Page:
What does “likely” mean? One of the main reasons that the disaster in Iraq happened was that people like Jeffrey Goldberg and the people he talked to fundamentally misunderstood how risk and probability worked. It was uncertain whether or not Saddam Hussein had an active nuclear program; it was uncertain whether or not such a program could produce working nuclear weapons; it was uncertain whether or not Saddam would be willing to use nuclear weapons if he had them; it was uncertain whether or not Saddam was actively allied with al Qaeda; it was uncertain whether or not, if Saddam had operational ties to al Qaeda, and if he had nuclear weapons, and if he were willing to use the nuclear weapons, he would be willing and able to delegate a nuclear attack to al Qaeda. Yet at the end of this long chain of conditional probability, the analysts came out certain that what was necessary—what was the best and safest strategy—was for the United States to invade Iraq right away, to avoid the risk of nuclear attack.

Now Goldberg has identified at least four scenarios, each of which would prevent an Israeli attack on Iran. Each of the four seems improbable to him—but how improbable? If I roll a die, it’s most likely that I will not get a six. But if I roll it four times, a six is more likely than not.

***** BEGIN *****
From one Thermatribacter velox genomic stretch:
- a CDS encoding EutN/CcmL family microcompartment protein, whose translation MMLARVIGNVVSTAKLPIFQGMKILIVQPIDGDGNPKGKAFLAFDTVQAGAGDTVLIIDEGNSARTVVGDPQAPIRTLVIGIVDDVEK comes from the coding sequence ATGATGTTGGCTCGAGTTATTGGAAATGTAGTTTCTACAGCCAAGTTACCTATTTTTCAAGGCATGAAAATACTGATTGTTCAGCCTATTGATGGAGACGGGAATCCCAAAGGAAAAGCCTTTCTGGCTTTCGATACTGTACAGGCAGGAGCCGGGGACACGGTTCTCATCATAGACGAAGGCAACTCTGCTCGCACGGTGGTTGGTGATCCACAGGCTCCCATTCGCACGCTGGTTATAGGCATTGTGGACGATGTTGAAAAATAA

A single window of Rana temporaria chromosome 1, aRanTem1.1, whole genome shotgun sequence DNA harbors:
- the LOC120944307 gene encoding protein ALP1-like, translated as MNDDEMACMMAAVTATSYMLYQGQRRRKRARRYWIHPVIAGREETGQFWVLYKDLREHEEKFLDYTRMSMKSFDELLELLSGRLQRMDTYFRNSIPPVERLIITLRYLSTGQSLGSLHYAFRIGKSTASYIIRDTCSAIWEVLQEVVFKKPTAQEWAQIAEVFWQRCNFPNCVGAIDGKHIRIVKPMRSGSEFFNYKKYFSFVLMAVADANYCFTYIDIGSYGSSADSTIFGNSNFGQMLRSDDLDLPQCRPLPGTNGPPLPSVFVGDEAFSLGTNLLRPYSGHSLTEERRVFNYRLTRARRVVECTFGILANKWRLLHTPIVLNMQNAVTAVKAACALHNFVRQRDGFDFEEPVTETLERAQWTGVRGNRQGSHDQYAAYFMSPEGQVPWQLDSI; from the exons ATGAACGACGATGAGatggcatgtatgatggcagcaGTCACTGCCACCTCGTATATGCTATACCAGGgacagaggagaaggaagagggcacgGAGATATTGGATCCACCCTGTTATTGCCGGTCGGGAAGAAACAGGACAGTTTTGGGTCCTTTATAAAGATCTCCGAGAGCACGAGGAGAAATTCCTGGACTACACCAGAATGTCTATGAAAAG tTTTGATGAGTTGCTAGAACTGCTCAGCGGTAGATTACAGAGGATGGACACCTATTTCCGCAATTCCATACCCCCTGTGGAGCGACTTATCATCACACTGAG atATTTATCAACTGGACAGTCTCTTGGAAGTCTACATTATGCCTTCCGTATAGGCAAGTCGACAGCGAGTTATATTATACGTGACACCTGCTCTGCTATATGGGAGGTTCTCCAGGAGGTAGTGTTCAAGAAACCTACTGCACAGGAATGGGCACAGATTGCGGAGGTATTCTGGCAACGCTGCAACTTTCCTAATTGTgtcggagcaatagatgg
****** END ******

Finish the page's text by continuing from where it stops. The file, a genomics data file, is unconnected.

Goldberg tried to work around this by asking officials directly what they think the chance of an Israeli raid is: “[A] consensus emerged that there is a better than 50 percent chance that Israel will launch a strike by next July.” But the officials he asked were still trying to guess about the end of a chain of events.

The more information Goldberg presents, the harder it becomes to make sense of it. Is Israel going to make its decisions about war on the basis of apocalyptic numerology, as one Israeli official seems to suggest? “In World War II, the Jews had no power to stop Hitler from annihilating us. Six million were slaughtered. Today, 6 million Jews live in Israel, and someone is threatening them with annihilation,” the official told Goldberg—as if a nuclear Iran would have a different significance if the Jewish population of Israel were 7 million, or 5 million. Elsewhere, the piece implies that bombing Iran would be a brand-marketing campaign:

Other Israeli leaders believe that the mere threat of a nuclear attack by Iran—combined with the chronic menacing of Israel’s cities by the rocket forces of Hamas and Hezbollah—will progressively undermine the country’s ability to retain its most creative and productive citizens.